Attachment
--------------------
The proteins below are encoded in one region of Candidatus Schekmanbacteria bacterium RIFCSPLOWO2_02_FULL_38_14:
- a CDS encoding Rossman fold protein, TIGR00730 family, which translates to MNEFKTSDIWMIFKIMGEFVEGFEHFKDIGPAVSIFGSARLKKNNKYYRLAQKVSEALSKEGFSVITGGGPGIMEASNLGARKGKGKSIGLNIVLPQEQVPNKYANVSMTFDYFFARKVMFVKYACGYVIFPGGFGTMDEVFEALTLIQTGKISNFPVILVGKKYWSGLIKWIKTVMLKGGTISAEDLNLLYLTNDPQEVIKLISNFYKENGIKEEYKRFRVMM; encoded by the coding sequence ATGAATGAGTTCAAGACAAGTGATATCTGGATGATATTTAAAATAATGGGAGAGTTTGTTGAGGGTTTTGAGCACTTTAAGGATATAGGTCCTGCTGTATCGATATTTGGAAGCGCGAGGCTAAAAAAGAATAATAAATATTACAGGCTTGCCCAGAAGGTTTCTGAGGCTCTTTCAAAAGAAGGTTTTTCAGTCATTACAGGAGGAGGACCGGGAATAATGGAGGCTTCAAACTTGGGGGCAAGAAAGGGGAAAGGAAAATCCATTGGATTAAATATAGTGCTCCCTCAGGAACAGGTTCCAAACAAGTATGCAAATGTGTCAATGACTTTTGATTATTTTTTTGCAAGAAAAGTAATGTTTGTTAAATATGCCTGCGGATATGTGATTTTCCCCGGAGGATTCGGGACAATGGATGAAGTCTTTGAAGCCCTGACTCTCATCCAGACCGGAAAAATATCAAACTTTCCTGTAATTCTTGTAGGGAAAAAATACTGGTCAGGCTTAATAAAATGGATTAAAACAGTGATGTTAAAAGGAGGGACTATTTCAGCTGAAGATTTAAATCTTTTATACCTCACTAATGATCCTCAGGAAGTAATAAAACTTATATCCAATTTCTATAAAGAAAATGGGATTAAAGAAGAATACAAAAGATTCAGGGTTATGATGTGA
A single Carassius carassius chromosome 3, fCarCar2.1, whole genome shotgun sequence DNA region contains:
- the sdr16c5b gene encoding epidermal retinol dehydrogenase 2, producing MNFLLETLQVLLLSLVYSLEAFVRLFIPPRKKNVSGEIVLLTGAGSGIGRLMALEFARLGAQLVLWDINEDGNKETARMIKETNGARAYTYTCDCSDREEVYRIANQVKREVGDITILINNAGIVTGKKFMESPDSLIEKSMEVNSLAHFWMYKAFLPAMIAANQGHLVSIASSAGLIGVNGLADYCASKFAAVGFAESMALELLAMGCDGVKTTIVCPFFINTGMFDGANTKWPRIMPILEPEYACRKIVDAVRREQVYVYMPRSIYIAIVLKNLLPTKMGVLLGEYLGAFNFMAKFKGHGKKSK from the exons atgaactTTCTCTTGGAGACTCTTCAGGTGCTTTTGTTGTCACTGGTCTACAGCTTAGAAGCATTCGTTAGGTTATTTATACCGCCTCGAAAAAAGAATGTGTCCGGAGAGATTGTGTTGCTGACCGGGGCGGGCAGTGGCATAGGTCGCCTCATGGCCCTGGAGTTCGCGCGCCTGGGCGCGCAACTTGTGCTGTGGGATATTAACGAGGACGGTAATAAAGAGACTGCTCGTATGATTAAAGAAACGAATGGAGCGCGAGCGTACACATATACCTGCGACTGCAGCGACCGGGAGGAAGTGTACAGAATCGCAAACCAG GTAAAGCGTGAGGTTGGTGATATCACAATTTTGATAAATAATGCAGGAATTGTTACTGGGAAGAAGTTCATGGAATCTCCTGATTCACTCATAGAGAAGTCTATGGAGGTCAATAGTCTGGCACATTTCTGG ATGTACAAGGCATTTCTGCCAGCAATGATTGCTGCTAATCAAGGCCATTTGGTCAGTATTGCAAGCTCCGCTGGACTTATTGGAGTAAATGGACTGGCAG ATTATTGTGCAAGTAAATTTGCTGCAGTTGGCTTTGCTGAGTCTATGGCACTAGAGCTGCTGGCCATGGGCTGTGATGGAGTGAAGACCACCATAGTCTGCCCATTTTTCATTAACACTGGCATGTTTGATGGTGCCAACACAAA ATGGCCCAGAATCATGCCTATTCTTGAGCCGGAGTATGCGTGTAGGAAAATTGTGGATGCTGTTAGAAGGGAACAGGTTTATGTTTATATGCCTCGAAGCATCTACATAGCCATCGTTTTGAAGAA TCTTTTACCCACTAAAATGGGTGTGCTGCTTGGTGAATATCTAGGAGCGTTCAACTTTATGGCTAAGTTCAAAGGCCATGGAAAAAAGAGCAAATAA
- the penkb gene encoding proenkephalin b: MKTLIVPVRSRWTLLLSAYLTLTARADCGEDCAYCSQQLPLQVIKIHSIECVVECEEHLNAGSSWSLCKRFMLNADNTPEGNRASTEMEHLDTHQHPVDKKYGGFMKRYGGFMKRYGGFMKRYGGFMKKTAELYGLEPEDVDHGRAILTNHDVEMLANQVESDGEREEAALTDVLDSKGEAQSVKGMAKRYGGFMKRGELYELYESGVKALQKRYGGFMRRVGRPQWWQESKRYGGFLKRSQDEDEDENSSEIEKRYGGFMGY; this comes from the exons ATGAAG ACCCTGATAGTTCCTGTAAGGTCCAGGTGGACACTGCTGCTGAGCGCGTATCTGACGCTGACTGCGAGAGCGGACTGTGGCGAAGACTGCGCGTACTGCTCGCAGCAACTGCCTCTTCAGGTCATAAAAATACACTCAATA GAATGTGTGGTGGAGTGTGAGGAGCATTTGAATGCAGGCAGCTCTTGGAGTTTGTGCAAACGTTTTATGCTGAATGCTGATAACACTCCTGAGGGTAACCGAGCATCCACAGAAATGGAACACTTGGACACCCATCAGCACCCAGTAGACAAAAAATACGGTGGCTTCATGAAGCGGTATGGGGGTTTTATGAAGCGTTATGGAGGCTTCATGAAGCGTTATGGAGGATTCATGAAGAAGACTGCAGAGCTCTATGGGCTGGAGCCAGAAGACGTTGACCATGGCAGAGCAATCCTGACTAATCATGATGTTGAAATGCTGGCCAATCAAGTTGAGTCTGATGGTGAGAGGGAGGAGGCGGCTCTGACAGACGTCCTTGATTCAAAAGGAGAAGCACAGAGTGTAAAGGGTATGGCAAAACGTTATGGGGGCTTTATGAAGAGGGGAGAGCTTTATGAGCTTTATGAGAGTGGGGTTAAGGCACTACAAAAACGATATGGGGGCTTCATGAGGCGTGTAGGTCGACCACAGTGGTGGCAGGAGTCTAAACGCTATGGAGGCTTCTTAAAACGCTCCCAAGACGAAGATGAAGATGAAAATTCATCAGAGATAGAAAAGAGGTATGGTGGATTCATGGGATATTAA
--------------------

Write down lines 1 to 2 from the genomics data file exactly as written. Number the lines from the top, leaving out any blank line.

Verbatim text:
The proteins below are encoded in one region of Candidatus Schekmanbacteria bacterium RIFCSPLOWO2_02_FULL_38_14:
- a CDS encoding Rossman fold protein, TIGR00730 family, which translates to MNEFKTSDIWMIFKIMGEFVEGFEHFKDIGPAVSIFGSARLKKNNKYYRLAQKVSEALSKEGFSVITGGGPGIMEASNLGARKGKGKSIGLNIVLPQEQVPNKYANVSMTFDYFFARKVMFVKYACGYVIFPGGFGTMDEVFEALTLIQTGKISNFPVILVGKKYWSGLIKWIKTVMLKGGTISAEDLNLLYLTNDPQEVIKLISNFYKENGIKEEYKRFRVMM; encoded by the coding sequence ATGAATGAGTTCAAGACAAGTGATATCTGGATGATATTTAAAATAATGGGAGAGTTTGTTGAGGGTTTTGAGCACTTTAAGGATATAGGTCCTGCTGTATCGATATTTGGAAGCGCGAGGCTAAAAAAGAATAATAAATATTACAGGCTTGCCCAGAAGGTTTCTGAGGCTCTTTCAAAAGAAGGTTTTTCAGTCATTACAGGAGGAGGACCGGGAATAATGGAGGCTTCAAACTTGGGGGCAAGAAAGGGGAAAGGAAAATCCATTGGATTAAATATAGTGCTCCCTCAGGAACAGGTTCCAAACAAGTATGCAAATGTGTCAATGACTTTTGATTATTTTTTTGCAAGAAAAGTAATGTTTGTTAAATATGCCTGCGGATATGTGATTTTCCCCGGAGGATTCGGGACAATGGATGAAGTCTTTGAAGCCCTGACTCTCATCCAGACCGGAAAAATATCAAACTTTCCTGTAATTCTTGTAGGGAAAAAATACTGGTCAGGCTTAATAAAATGGATTAAAACAGTGATGTTAAAAGGAGGGACTATTTCAGCTGAAGATTTAAATCTTTTATACCTCACTAATGATCCTCAGGAAGTAATAAAACTTATATCCAATTTCTATAAAGAAAATGGGATTAAAGAAGAATACAAAAGATTCAGGGTTATGATGTGA